(Published in The New Sunday Express, on December 23, 2012)
Cast: Salman Khan, Sonakshi Sinha, Prakash Raj, Arbaaz Khan, Vinod Khanna, and others
Director: Arbaaz Khan
Rating: 1 star
I’m relatively sure I’m among those most relieved the world didn’t end on December 21 – if it had, I’d have spent half my last day on earth watching Dabangg 2, and the rest of it thinking about the film. While it is considerably shorter than the first edition, most of its running time is taken up by boring fight sequences, a forgettable comedy track, and a double dose of item numbers. The songs that aren’t item numbers strike an even more discordant note in the film, what with Kathakali and Odissi-or-Bharatanatyam dancers hitting on Chulbul.
The opening scene has Chulbul Pandey (Salman Khan) looking at the photograph of a boy. Next thing we know, the kid’s been abducted by a motley crew of bald and balding men, who’re already terrified of Pandey. As television crews, which are so ubiquitous in the film you’d think the makers had mistaken Kanpur for Delhi, swarm around the school to report on the kidnap, Pandey and his army ofchamchas have gone to the kidnapper’s den, to start off the first boring fight sequence. Someone gets hit on the crotch, someone’s position is given away by a mobile phone, someone is flung in the air, someone else’s bald head gets hit so hard it resonates like a tuning fork. Yawn.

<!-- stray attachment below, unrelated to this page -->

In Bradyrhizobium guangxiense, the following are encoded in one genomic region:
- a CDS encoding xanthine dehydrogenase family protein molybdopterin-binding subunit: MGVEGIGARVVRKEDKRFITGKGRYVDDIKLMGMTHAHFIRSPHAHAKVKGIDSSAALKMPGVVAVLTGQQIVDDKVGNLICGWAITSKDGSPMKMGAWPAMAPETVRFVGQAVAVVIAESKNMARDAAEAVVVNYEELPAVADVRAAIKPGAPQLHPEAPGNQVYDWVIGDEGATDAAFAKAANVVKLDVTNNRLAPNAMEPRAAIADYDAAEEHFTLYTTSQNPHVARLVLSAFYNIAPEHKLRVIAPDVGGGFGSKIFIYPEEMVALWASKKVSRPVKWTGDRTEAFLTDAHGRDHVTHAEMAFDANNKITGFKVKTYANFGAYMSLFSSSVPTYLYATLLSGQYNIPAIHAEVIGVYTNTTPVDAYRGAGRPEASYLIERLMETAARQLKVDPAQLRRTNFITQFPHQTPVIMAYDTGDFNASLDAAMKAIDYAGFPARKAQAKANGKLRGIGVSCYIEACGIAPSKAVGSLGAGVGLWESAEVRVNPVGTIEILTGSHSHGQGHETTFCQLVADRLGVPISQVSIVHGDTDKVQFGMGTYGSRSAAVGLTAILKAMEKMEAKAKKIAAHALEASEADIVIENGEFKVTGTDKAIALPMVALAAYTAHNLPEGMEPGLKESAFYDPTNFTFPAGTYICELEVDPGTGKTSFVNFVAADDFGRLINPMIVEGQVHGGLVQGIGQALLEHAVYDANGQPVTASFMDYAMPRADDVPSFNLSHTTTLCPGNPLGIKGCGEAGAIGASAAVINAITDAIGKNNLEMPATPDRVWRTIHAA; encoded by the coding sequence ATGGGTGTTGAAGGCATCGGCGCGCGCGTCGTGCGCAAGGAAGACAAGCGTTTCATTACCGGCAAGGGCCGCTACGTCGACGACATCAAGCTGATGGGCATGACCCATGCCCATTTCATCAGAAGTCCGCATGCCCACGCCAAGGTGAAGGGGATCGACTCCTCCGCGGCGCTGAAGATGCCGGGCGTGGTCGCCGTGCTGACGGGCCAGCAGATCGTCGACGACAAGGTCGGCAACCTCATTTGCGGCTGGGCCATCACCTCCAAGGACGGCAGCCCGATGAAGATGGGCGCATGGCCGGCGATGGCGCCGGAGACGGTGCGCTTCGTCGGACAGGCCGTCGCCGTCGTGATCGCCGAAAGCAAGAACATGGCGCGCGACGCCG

The only line I remember is a rebuke from Chulbul to the father of the ransomed child over his willingness to give money to “maarne wala”, as opposed to “bachaane wala”. And Chulbul’s found several different modulations for “aate hain”. More power to Salman. He goes overboard in his attempts to act by supplying himself with several tear-inducing moments, but struggles to wipe the glycerine off his face convincingly. Then again, when the emotion is induced by the sight of Makhi’s sideburns, you kinda sorta get why it would be hard to bring conviction into the scene.
So, how has the story progressed from Dabangg? Makhi (Arbaaz Khan) is married, and he and Pitaji (Vinod Khanna) are now so attached to Chulbul they’re willing to leave home, hearth, and in Makhi’s case wife, behind to follow him a few hundred kilometres away. Having got married in the first film, Rajjo (Sonakshi Sinha) has to get pregnant in this one. Chulbul continues to win popularity with his police encounters, and the high point of a film is murder at a pandal.
Most of the comedy draws from Makhi’s stupidity. And the rest of it draws from Pandey’s interactions with his goons, his Papa, and fawning female reporters. As usual, the film is further undermined by disaster. The audience is forced to switch from trying-to-laugh mode to wondering-why-pregnant-women-
always-go-to-temples-when-the- villain-is-at-large mode.
Ah, the villain. Prakash Raj’s thespian skills are wasted in this film, which requires him to look stumped and pissed at each of Chulbul’s inane retorts to his threats. His facial expressions are, as always, a treat. But even the climactic fight sequence fizzles out, and its only contribution to the film is finding yet another way for Salman Khan to go shirtless.
The Verdict: I suppose whatever usually appeals to Salman fans will appeal to them in this film too, but if you’re not one of those, you should save your money, time, and sanity.